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This is what the university has told Ucas about the course. Use it to get a quick idea about what makes it unique compared to similar courses, elsewhere.

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Course location and department:

This is what the university has told Ucas about the course. Use it to get a quick idea about what makes it unique compared to similar courses, elsewhere.

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Teaching Excellence Framework (TEF):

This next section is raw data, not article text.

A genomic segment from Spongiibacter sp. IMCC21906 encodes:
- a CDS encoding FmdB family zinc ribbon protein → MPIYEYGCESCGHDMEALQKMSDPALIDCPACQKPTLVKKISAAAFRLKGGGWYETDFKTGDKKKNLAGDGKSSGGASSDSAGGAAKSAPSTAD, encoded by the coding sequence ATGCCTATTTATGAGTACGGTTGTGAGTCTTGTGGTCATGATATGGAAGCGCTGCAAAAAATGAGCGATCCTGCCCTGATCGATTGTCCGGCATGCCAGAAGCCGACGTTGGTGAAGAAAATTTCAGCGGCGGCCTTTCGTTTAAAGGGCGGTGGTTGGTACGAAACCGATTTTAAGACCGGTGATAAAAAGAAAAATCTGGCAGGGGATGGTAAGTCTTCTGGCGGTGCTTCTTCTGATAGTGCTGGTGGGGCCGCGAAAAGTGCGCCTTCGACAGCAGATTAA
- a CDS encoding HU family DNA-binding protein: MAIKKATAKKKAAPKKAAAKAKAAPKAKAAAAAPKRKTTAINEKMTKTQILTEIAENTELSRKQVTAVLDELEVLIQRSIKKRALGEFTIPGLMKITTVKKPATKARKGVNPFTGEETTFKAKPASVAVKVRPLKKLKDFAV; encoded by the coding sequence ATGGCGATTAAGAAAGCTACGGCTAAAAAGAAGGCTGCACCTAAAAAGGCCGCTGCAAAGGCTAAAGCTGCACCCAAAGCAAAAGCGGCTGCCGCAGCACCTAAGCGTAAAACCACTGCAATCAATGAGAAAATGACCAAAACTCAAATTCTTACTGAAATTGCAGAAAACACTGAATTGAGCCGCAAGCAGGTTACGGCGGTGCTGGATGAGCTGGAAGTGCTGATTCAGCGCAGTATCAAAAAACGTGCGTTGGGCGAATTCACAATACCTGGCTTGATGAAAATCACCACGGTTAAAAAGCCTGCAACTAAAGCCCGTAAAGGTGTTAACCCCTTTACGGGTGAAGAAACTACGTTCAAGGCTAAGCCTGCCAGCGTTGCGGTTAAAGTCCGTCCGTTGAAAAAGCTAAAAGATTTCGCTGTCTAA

We've received this information from the Department for Education, via Ucas. This is how the university as a whole has been rated for its quality of teaching: gold silver or bronze. Note, not all universities have taken part in the TEF.

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This information comes from the National Student Survey, an annual student survey of final-year students. You can use this to see how satisfied students studying this subject area at this university, are (not the individual course).

We calculate a mean rating of all responses to indicate whether this is high, medium or low compared to the same subject area at other universities.

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This information is from the Higher Education Statistics Agency (HESA).